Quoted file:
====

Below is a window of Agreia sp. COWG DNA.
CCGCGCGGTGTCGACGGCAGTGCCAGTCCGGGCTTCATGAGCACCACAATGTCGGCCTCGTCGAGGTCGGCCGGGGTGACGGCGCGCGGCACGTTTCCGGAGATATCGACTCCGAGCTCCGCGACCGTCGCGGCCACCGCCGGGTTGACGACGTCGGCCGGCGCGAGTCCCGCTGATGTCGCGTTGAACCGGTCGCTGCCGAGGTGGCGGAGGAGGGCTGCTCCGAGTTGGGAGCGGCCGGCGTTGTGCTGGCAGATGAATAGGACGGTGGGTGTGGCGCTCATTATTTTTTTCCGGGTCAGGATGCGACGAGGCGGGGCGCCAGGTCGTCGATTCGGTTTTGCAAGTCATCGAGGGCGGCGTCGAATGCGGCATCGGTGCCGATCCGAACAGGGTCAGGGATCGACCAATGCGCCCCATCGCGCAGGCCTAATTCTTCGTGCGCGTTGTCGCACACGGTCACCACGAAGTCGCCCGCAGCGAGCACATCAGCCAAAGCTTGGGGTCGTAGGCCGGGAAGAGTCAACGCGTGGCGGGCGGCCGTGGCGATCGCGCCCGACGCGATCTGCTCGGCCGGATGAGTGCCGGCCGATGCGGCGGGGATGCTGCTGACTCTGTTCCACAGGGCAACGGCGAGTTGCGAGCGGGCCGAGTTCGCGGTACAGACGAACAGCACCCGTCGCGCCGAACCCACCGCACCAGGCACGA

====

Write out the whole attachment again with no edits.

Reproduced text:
Below is a window of Agreia sp. COWG DNA.
CCGCGCGGTGTCGACGGCAGTGCCAGTCCGGGCTTCATGAGCACCACAATGTCGGCCTCGTCGAGGTCGGCCGGGGTGACGGCGCGCGGCACGTTTCCGGAGATATCGACTCCGAGCTCCGCGACCGTCGCGGCCACCGCCGGGTTGACGACGTCGGCCGGCGCGAGTCCCGCTGATGTCGCGTTGAACCGGTCGCTGCCGAGGTGGCGGAGGAGGGCTGCTCCGAGTTGGGAGCGGCCGGCGTTGTGCTGGCAGATGAATAGGACGGTGGGTGTGGCGCTCATTATTTTTTTCCGGGTCAGGATGCGACGAGGCGGGGCGCCAGGTCGTCGATTCGGTTTTGCAAGTCATCGAGGGCGGCGTCGAATGCGGCATCGGTGCCGATCCGAACAGGGTCAGGGATCGACCAATGCGCCCCATCGCGCAGGCCTAATTCTTCGTGCGCGTTGTCGCACACGGTCACCACGAAGTCGCCCGCAGCGAGCACATCAGCCAAAGCTTGGGGTCGTAGGCCGGGAAGAGTCAACGCGTGGCGGGCGGCCGTGGCGATCGCGCCCGACGCGATCTGCTCGGCCGGATGAGTGCCGGCCGATGCGGCGGGGATGCTGCTGACTCTGTTCCACAGGGCAACGGCGAGTTGCGAGCGGGCCGAGTTCGCGGTACAGACGAACAGCACCCGTCGCGCCGAACCCACCGCACCAGGCACGA